The full legacy of McClintock’s accomplishments is, perhaps, easier to see today, now that the wisps of polar romance, as well as the cobwebs of historical negligence have been blown away. We are a more realistic bunch than our Victorian forebears, less tolerant of cultural blindness and less enchanted by notions of nobility and sacrifice. David Murphy gives us an apt biography for our times — though I also suspect that, could he peer down from his unearthly pole, the ghost of McClintcok would be pleased by a biography that tells his story straightforwardly, without seeking to add to the intrinsic drama provided by the events themselves. Here is a worthy addition for any collection of Arctic books, returning to its proper place the life of the last — and the foremost — explorer of the Franklin era.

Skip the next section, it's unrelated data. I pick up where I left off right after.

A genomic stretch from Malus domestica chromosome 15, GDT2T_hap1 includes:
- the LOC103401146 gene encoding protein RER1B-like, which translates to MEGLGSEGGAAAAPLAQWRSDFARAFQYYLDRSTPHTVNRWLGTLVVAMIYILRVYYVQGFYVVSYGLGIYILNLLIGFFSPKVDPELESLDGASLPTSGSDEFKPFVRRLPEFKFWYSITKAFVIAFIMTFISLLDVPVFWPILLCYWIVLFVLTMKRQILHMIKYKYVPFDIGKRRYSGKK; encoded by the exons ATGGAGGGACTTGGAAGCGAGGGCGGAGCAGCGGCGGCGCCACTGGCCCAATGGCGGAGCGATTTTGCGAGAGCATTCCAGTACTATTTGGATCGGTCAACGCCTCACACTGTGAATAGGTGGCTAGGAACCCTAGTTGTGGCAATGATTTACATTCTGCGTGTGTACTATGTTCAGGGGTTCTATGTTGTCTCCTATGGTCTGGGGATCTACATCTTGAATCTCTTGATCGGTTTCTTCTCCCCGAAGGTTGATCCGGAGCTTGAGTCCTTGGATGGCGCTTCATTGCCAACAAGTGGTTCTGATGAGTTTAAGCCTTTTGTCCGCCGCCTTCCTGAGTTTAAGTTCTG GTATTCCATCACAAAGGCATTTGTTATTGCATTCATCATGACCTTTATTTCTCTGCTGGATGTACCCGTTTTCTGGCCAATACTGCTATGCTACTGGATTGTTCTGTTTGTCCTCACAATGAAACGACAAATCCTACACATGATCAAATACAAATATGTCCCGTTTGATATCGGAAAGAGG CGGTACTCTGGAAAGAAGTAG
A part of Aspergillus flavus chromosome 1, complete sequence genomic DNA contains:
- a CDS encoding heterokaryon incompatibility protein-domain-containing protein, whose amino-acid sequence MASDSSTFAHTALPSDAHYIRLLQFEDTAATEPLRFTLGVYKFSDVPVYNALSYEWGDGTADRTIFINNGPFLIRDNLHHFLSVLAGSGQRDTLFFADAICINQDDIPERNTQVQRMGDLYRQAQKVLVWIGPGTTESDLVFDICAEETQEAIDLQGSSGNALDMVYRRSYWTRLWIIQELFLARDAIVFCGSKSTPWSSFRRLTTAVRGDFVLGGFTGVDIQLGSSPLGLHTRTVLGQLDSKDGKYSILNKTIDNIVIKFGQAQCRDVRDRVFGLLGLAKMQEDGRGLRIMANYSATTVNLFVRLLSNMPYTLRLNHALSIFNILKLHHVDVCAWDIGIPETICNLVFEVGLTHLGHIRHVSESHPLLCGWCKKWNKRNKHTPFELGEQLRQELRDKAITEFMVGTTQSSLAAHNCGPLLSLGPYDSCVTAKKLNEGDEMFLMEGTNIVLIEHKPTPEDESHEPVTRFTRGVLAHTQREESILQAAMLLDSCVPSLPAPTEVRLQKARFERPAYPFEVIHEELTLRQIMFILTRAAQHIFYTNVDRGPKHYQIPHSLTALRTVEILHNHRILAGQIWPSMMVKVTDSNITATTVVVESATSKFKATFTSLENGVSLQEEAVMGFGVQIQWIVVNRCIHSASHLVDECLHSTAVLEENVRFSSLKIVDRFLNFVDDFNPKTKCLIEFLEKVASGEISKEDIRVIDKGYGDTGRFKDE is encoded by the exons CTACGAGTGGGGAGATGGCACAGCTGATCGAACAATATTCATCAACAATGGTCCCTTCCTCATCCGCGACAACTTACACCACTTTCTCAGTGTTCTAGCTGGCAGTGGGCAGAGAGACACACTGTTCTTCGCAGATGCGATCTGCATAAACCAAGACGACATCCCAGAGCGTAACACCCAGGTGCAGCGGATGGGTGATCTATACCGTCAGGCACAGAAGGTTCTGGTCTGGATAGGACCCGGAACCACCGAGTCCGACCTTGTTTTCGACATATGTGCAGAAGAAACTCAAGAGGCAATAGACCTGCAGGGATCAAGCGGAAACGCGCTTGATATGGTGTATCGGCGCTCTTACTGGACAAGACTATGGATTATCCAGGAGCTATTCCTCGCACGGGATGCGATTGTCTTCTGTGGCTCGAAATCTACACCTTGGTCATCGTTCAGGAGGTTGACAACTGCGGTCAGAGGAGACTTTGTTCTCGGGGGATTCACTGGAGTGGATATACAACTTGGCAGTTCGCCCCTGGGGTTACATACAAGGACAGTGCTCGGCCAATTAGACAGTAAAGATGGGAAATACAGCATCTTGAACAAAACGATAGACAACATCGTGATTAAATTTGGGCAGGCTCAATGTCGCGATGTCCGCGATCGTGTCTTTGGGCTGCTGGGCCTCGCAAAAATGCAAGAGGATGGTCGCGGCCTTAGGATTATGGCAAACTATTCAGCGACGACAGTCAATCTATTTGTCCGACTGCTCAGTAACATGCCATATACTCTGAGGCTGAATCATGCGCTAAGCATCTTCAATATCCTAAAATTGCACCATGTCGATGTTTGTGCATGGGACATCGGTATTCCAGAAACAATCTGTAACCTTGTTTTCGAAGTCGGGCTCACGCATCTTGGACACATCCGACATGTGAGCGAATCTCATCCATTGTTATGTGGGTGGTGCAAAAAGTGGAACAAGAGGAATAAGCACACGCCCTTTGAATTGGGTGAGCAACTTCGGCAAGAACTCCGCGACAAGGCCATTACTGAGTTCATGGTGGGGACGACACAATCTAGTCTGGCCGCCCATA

Interested in learning more about this book? Click here to read an interview with the author, David Murphy.